Along the same lines as beam or vaulted ceilings, tongue and groove ceilings offer that rustic or traditional design you desire. Of course, material costs will certainly be more compared to drywall or drop ceilings. In fact, more often than not, material or wood costs alone are more expensive than an entire drywall or drop ceiling project.

Including professional labor and materials, tongue and groove ceiling costs range from $2/sf to $5/sf, with a majority of those costs coming from the wood. Furthermore, these costs do not include refinishing the wood.

Tray Ceiling Cost

Another popular trend in ceiling design are tray ceilings. As the name suggests, tray ceilings look like upside down trays. They are quite common in bedrooms and add about a foot of depth to your ceiling. Again, if you have a smaller space, tray ceilings, like vaulted ceilings, add visual space to the room (although not nearly as much as raised ceilings).

If a tray ceiling is possible, your tray ceiling installation price will hover between $500 and $3,000 per room or $2/sf to $4/sf. However, if your bedroom is on the second floor and you need to adjust your roof height, a tray ceiling can cost upwards of $10,000.

Beadboard Ceiling Cost

The final ceiling design we’ll cover is beadboard. Similar to tongue and groove ceilings, beadboard is made of wood and the panels line up right next to each other, going across the ceiling. Beadboards are relatively cheap, $2/sf to $3/sf, but labor and paint can increase the total beadboard ceiling cost to $5/sf to $6/sf.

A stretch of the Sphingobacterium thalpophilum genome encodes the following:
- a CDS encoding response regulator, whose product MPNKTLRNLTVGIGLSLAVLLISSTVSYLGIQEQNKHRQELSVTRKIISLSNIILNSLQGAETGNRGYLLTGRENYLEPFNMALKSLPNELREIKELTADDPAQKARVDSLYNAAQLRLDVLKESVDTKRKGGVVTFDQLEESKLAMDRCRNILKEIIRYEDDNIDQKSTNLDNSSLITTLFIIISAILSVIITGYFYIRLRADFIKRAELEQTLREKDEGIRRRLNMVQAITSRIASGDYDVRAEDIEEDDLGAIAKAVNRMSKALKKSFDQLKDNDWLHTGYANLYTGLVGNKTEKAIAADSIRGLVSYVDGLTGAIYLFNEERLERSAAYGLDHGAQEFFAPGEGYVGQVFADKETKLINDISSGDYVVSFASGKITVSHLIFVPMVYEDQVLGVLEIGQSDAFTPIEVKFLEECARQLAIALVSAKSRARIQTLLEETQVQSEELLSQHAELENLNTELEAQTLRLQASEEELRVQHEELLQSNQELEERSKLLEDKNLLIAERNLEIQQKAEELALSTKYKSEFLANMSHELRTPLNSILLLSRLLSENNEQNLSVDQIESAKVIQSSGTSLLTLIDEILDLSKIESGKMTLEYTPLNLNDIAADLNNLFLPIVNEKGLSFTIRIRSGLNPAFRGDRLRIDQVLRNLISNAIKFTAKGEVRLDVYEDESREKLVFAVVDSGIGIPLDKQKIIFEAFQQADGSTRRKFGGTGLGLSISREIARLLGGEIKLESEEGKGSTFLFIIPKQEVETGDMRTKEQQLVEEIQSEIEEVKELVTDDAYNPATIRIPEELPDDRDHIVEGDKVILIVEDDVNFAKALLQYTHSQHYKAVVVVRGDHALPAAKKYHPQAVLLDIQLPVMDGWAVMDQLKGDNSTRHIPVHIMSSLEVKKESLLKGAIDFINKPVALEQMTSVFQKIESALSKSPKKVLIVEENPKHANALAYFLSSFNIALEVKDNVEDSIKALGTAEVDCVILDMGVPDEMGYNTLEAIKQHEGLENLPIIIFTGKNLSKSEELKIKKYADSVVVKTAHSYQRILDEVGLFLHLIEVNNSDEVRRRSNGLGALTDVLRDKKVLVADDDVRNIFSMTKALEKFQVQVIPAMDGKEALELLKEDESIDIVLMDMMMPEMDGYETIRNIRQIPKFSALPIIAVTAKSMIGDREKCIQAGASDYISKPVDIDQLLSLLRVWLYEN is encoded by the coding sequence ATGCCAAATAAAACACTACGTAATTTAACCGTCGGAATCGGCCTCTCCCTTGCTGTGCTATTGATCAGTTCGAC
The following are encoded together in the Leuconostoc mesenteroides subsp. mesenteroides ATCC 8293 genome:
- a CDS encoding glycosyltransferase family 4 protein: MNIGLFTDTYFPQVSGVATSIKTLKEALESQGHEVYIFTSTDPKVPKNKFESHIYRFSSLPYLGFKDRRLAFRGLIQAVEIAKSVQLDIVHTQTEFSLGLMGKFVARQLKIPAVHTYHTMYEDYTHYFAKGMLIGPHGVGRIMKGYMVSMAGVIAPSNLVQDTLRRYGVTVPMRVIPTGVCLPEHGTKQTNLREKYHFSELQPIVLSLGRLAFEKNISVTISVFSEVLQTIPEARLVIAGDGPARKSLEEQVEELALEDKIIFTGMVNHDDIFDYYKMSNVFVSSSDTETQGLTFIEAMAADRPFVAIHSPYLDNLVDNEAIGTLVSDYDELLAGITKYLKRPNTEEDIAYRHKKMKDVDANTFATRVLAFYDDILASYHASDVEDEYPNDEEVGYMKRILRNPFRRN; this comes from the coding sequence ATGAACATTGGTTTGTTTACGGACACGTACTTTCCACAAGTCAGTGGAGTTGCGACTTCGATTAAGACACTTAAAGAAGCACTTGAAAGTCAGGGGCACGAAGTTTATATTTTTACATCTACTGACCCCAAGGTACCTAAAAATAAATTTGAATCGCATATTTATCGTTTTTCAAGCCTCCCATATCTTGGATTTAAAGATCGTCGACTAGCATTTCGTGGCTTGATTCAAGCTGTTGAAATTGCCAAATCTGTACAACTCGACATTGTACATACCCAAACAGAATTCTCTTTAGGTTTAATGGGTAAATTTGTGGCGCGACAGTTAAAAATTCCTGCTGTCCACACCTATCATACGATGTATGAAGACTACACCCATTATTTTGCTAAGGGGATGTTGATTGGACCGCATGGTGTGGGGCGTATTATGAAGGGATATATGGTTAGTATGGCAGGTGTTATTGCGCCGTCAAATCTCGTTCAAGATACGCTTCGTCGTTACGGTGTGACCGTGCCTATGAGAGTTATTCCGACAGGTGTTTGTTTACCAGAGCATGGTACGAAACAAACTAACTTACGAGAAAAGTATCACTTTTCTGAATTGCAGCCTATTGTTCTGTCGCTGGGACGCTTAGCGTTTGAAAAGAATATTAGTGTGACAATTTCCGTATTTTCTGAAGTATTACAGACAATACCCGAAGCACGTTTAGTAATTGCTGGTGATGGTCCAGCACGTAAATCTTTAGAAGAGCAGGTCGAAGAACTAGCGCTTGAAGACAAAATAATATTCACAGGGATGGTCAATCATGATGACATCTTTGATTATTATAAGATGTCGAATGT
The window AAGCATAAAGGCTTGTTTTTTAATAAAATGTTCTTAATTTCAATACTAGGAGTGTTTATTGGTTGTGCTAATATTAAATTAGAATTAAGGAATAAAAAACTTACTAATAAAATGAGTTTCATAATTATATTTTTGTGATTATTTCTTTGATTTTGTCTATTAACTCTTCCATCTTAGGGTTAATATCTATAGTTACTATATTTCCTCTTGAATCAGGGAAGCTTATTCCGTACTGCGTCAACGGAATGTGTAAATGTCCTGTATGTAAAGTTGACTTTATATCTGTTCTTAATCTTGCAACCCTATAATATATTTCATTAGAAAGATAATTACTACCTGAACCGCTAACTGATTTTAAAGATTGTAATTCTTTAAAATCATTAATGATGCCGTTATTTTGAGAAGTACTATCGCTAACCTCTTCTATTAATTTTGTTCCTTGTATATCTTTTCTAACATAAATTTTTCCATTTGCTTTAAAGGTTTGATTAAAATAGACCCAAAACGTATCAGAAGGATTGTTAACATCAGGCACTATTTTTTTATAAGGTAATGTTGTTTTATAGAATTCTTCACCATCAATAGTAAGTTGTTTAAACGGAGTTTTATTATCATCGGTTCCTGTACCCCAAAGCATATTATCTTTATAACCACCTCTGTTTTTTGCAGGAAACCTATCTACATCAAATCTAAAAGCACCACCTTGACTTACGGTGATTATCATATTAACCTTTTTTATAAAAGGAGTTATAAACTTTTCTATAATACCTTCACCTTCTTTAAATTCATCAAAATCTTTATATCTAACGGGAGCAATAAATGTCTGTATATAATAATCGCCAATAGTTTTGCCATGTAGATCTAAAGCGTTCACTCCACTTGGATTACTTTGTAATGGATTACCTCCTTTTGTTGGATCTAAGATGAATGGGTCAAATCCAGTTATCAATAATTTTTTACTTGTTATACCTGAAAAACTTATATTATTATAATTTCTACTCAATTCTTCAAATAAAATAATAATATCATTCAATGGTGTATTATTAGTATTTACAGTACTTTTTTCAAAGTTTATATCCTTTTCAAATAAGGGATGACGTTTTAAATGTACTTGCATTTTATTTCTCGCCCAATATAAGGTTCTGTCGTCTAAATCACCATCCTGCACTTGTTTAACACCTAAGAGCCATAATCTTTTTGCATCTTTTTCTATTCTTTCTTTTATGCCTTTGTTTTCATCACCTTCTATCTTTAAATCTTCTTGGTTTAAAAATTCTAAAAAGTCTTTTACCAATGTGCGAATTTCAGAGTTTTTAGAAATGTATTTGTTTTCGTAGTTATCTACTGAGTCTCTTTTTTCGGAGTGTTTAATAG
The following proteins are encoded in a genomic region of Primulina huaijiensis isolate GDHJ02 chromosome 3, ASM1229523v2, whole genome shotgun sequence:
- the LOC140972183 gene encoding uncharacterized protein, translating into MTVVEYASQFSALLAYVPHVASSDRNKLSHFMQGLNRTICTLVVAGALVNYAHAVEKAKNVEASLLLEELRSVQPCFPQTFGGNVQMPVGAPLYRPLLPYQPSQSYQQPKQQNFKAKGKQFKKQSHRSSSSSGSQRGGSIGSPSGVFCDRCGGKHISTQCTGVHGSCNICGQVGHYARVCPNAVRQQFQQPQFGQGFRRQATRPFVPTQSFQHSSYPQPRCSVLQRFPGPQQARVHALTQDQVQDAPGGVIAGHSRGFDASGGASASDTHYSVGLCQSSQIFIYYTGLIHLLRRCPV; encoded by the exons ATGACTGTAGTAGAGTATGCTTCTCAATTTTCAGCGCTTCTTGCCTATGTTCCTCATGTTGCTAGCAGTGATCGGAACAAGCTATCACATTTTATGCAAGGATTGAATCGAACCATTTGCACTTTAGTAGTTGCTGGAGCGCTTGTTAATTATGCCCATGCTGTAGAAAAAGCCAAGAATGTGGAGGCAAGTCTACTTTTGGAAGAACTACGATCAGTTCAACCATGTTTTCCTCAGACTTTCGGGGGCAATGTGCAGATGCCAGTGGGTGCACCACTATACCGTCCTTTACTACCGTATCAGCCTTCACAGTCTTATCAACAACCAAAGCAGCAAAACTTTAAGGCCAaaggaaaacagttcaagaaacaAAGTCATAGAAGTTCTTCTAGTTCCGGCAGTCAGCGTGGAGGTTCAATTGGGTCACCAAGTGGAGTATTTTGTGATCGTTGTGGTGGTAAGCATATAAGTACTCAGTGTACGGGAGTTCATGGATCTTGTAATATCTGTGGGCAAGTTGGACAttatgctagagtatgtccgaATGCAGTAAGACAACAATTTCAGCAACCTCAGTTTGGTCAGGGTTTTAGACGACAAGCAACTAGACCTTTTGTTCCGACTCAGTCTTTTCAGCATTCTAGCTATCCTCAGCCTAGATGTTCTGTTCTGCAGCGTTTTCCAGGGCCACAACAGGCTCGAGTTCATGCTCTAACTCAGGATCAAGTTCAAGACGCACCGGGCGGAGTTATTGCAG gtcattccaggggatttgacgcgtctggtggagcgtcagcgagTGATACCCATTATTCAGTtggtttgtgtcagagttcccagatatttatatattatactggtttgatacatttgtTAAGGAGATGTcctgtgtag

Note that beadboard does not mesh well with water. If your home floods and water seeps into your beadboard ceiling, you’ll most likely have to replace it. As such, if you want a wood ceiling, we recommend tongue and groove.

Beam Ceiling Cost

Drop Ceiling Vs. Drywall Ceiling

Jumping back to our first two options, a popular debate has emerged in the ceiling industry: drop vs. drywall ceilings. Those homeowners looking to stay on the lower end of the cost spectrum should consider these both.

Drop ceilings are not only a more affordable option (usually half the cost), but also offer more design flexibility compared to drywall. To install a drop ceiling, a metal frame is used to hold up ceiling tiles normally made of a cardboard-type material. The tiles are prefabricated and simply drop in once the metal frame is assembled. A drop ceiling can be installed in one day by a general contractor and involves little to no finishing work. Drop ceilings are the preferred application in basements due primarily to how easy it is to access pipes, electrical work and air ducts above the ceiling.